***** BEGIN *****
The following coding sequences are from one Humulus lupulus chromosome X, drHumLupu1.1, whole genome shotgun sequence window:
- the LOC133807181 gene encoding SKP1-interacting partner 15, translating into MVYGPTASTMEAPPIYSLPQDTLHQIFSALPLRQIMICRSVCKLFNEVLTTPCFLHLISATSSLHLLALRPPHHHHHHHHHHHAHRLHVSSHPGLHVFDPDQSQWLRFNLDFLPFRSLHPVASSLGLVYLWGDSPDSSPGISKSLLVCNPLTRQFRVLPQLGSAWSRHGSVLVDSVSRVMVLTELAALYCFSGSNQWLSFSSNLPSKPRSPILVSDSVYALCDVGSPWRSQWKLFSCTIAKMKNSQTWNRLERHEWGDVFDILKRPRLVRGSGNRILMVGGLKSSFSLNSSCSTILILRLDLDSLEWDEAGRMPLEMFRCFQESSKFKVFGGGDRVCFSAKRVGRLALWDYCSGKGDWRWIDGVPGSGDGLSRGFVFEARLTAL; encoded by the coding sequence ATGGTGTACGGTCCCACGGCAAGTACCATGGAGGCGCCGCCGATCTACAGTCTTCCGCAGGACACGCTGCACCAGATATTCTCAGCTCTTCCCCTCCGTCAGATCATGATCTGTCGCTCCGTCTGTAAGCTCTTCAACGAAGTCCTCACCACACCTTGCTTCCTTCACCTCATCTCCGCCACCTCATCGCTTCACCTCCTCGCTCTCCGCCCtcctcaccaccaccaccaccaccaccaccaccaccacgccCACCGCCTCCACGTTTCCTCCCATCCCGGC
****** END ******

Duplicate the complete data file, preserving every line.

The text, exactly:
The following coding sequences are from one Humulus lupulus chromosome X, drHumLupu1.1, whole genome shotgun sequence window:
- the LOC133807181 gene encoding SKP1-interacting partner 15, translating into MVYGPTASTMEAPPIYSLPQDTLHQIFSALPLRQIMICRSVCKLFNEVLTTPCFLHLISATSSLHLLALRPPHHHHHHHHHHHAHRLHVSSHPGLHVFDPDQSQWLRFNLDFLPFRSLHPVASSLGLVYLWGDSPDSSPGISKSLLVCNPLTRQFRVLPQLGSAWSRHGSVLVDSVSRVMVLTELAALYCFSGSNQWLSFSSNLPSKPRSPILVSDSVYALCDVGSPWRSQWKLFSCTIAKMKNSQTWNRLERHEWGDVFDILKRPRLVRGSGNRILMVGGLKSSFSLNSSCSTILILRLDLDSLEWDEAGRMPLEMFRCFQESSKFKVFGGGDRVCFSAKRVGRLALWDYCSGKGDWRWIDGVPGSGDGLSRGFVFEARLTAL; encoded by the coding sequence ATGGTGTACGGTCCCACGGCAAGTACCATGGAGGCGCCGCCGATCTACAGTCTTCCGCAGGACACGCTGCACCAGATATTCTCAGCTCTTCCCCTCCGTCAGATCATGATCTGTCGCTCCGTCTGTAAGCTCTTCAACGAAGTCCTCACCACACCTTGCTTCCTTCACCTCATCTCCGCCACCTCATCGCTTCACCTCCTCGCTCTCCGCCCtcctcaccaccaccaccaccaccaccaccaccaccacgccCACCGCCTCCACGTTTCCTCCCATCCCGGC